3. Exit Tickets: A classic! Students write responses to a question or a summary of the day’s lesson before they leave class. This method can quickly gather feedback on what students have grasped and what may need further clarification. Note that the quality and clarity of the prompt provided to students are paramount to making exit tickets effective formative assessments.

4. Interactive Polls: A polling tool, as shared in this article on types of formative assessments, allows students to answer questions to be displayed for class discussion. Interactive polling encourages active learning and student participation.

5. Keep the Question Going: This article explains how to conduct this formative assessment strategy: “Ask one student a question and then ask another student if that answer seems reasonable or correct. Then, ask a third student for an explanation of why there is an agreement or not. This helps keep all the students engaged because they must be prepared to either agree or disagree with the answers given and provide explanations.”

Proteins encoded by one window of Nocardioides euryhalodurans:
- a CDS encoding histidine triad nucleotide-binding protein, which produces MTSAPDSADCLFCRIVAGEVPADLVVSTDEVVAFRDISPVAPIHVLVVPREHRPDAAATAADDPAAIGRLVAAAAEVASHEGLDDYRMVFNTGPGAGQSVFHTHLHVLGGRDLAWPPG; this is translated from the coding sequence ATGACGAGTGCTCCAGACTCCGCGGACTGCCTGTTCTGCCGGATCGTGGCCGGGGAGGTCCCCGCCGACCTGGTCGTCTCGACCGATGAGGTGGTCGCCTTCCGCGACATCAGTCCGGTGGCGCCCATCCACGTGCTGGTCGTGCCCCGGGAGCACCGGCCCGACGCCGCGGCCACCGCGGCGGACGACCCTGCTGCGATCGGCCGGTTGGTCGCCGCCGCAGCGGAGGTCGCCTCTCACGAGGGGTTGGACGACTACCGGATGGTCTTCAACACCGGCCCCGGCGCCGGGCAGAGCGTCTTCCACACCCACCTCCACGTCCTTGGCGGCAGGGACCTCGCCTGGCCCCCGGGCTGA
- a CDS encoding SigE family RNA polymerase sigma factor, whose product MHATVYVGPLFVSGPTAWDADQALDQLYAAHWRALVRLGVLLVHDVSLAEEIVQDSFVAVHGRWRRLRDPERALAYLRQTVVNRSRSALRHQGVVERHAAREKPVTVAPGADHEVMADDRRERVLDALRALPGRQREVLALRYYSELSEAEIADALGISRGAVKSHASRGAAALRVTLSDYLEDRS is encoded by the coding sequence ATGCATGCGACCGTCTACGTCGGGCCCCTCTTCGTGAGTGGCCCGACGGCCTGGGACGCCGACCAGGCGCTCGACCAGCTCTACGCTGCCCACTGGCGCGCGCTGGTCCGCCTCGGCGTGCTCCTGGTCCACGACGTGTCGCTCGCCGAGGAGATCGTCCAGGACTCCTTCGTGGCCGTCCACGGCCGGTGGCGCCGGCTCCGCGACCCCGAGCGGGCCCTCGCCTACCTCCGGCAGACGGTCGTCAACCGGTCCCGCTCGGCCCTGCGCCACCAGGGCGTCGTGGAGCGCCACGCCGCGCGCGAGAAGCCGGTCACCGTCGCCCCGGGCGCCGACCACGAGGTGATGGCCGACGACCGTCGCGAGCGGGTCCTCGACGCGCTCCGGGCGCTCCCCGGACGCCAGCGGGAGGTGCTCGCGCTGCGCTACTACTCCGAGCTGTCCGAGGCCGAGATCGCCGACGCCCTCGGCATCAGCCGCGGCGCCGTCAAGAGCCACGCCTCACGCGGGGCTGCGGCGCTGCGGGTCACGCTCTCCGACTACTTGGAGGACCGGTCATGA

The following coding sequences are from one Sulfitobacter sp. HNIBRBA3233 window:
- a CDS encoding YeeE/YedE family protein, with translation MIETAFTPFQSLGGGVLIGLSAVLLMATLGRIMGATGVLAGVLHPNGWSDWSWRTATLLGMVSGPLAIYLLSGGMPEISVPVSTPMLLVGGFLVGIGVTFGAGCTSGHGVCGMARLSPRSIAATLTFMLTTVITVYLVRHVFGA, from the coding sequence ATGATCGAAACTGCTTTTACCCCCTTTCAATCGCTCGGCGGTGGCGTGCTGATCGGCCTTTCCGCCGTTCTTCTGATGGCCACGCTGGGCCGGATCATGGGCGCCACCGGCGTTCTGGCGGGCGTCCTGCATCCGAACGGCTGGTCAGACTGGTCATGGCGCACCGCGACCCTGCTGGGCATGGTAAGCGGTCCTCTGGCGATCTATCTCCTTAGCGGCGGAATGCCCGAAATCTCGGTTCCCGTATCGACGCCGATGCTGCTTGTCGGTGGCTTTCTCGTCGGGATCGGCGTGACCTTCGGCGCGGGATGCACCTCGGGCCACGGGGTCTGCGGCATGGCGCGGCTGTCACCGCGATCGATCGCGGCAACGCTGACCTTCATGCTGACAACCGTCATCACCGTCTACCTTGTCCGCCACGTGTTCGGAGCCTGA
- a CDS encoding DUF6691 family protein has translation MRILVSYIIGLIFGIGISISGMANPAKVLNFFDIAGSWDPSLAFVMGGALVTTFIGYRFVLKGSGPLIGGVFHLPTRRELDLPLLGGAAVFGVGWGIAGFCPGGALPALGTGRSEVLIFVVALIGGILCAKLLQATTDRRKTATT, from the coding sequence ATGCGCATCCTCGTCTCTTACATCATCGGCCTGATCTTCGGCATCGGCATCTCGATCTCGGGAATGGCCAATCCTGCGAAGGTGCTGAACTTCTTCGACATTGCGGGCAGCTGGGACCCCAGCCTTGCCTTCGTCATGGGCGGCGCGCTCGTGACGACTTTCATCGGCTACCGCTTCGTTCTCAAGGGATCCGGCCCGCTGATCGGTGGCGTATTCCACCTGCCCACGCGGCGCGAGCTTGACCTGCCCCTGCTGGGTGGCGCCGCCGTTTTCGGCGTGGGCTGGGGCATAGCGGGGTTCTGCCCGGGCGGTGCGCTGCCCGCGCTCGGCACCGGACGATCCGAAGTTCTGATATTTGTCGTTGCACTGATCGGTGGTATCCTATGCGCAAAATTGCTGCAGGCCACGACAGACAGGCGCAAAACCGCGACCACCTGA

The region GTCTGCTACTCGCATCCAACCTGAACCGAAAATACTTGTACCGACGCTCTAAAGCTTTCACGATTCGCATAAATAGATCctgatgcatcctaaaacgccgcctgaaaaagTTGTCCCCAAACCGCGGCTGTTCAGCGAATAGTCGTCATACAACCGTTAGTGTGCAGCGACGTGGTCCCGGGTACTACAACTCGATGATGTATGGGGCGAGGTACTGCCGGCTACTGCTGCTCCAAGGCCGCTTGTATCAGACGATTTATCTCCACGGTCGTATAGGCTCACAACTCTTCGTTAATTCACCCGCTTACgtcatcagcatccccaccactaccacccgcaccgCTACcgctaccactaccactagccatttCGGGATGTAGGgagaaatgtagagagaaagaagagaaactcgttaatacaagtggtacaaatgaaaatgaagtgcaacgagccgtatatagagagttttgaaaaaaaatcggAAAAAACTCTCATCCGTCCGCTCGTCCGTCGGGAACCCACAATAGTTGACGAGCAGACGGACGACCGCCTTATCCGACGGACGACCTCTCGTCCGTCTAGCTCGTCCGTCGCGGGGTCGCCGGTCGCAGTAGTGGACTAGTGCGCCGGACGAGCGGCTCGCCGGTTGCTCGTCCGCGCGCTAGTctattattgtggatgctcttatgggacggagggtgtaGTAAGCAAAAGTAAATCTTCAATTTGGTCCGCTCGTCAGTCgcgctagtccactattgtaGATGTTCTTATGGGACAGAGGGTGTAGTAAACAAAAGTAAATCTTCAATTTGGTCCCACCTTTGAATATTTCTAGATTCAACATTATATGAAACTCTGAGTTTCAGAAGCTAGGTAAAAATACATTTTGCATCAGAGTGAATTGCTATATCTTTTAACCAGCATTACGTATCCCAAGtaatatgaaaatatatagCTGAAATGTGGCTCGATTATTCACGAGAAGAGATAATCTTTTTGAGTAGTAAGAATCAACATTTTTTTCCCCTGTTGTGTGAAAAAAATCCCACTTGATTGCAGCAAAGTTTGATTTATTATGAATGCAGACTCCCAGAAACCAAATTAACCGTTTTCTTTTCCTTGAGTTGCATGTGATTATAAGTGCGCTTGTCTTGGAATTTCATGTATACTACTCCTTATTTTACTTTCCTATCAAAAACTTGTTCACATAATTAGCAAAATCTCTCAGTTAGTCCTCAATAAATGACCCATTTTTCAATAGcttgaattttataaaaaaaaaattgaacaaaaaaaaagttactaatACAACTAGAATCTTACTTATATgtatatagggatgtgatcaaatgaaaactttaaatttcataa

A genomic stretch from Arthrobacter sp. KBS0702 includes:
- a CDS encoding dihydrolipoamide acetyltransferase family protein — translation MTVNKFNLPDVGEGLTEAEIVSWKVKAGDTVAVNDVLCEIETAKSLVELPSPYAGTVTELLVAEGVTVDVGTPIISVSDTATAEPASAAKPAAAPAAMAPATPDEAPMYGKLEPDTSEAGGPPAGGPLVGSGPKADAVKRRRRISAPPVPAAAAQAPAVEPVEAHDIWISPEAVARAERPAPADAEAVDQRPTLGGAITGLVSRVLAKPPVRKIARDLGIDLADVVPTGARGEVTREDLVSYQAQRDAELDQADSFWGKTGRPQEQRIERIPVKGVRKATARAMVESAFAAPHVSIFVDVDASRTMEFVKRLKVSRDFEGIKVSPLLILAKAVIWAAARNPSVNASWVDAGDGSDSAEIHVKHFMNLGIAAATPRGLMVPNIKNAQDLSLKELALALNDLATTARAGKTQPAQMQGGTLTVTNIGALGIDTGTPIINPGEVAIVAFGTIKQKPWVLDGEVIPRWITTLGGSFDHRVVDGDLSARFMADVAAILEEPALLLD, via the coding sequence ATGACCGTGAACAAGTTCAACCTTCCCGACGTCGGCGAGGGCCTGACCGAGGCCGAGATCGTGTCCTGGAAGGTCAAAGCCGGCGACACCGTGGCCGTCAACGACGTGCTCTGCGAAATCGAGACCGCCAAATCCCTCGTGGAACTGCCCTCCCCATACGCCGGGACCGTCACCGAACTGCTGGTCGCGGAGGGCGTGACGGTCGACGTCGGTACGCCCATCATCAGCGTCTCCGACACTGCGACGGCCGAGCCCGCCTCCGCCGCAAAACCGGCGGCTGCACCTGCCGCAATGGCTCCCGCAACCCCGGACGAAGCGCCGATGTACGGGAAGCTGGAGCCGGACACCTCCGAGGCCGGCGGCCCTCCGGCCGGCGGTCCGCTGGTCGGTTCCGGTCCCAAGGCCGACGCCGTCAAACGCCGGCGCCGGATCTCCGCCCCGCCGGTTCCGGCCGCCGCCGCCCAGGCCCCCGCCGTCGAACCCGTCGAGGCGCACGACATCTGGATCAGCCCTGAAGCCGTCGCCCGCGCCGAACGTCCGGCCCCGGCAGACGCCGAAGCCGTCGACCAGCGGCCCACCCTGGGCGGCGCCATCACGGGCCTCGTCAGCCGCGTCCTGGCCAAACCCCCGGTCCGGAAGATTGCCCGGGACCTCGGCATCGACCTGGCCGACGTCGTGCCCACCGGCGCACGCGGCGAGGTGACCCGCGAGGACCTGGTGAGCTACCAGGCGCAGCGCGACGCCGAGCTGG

Educators can implement these informal formative assessment examples flexibly and in a way that does not create unnecessary pressure on students, making them excellent for on-the-fly adjustments to teaching.

Formal Formative Assessment Examples

In contrast to informal assessments, formal formative assessments are a more structured way to systematically track and evaluate student learning. Further, more formal formative assessments can provide teachers more planned and clear opportunities to provide students with feedback. Research shows that students learn more when instruction and assessment are closely related, and students benefit from receiving specific feedback about their work to maximize their learning.

1. Quick Checks: Quick checks are short, highly focused assessments that ask students to demonstrate understanding of a particular concept or skill. These are typically used very proximally to the skill or content being learned. They can be written or oral, providing immediate feedback that helps teachers gauge learning gaps and successes for a class in real-time.

2. Homework Assignments: Yes, homework! When used as a formative assessment, homework is assessed for understanding rather than completion, and with the information teachers get in return, they can then identify which skills, content, and practices need additional instruction or review. However, as with any assignment or assessment, the quality and clarity of the task itself will determine how useful the information is a teacher gets in return. Additionally, as this article shares, formative assessments that are scored shouldn’t be a part of students’ final grades; rather, formative assessments are meant to allow students to make mistakes as they learn.